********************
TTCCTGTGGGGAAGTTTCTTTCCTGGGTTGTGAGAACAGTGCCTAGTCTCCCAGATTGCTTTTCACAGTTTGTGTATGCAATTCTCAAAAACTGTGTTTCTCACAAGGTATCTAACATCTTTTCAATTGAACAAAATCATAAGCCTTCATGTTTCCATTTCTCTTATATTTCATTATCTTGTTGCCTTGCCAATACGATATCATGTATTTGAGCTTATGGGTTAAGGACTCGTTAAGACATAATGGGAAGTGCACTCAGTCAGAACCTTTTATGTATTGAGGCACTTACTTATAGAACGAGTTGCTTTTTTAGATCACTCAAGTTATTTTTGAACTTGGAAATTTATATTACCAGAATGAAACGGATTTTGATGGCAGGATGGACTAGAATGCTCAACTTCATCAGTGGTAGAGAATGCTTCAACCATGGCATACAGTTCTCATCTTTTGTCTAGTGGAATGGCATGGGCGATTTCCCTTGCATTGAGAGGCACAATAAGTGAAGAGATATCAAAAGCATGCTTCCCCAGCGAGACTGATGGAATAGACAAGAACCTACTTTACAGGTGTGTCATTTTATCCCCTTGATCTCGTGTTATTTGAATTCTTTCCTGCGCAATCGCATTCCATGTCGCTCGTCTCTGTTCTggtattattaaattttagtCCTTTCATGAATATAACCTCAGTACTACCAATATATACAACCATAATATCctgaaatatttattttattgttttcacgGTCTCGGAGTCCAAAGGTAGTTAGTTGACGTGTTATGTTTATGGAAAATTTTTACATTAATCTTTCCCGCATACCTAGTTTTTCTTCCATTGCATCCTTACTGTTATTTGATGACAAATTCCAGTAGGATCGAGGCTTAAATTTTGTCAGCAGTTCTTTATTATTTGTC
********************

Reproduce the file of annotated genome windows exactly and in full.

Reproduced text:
TTCCTGTGGGGAAGTTTCTTTCCTGGGTTGTGAGAACAGTGCCTAGTCTCCCAGATTGCTTTTCACAGTTTGTGTATGCAATTCTCAAAAACTGTGTTTCTCACAAGGTATCTAACATCTTTTCAATTGAACAAAATCATAAGCCTTCATGTTTCCATTTCTCTTATATTTCATTATCTTGTTGCCTTGCCAATACGATATCATGTATTTGAGCTTATGGGTTAAGGACTCGTTAAGACATAATGGGAAGTGCACTCAGTCAGAACCTTTTATGTATTGAGGCACTTACTTATAGAACGAGTTGCTTTTTTAGATCACTCAAGTTATTTTTGAACTTGGAAATTTATATTACCAGAATGAAACGGATTTTGATGGCAGGATGGACTAGAATGCTCAACTTCATCAGTGGTAGAGAATGCTTCAACCATGGCATACAGTTCTCATCTTTTGTCTAGTGGAATGGCATGGGCGATTTCCCTTGCATTGAGAGGCACAATAAGTGAAGAGATATCAAAAGCATGCTTCCCCAGCGAGACTGATGGAATAGACAAGAACCTACTTTACAGGTGTGTCATTTTATCCCCTTGATCTCGTGTTATTTGAATTCTTTCCTGCGCAATCGCATTCCATGTCGCTCGTCTCTGTTCTggtattattaaattttagtCCTTTCATGAATATAACCTCAGTACTACCAATATATACAACCATAATATCctgaaatatttattttattgttttcacgGTCTCGGAGTCCAAAGGTAGTTAGTTGACGTGTTATGTTTATGGAAAATTTTTACATTAATCTTTCCCGCATACCTAGTTTTTCTTCCATTGCATCCTTACTGTTATTTGATGACAAATTCCAGTAGGATCGAGGCTTAAATTTTGTCAGCAGTTCTTTATTATTTGTC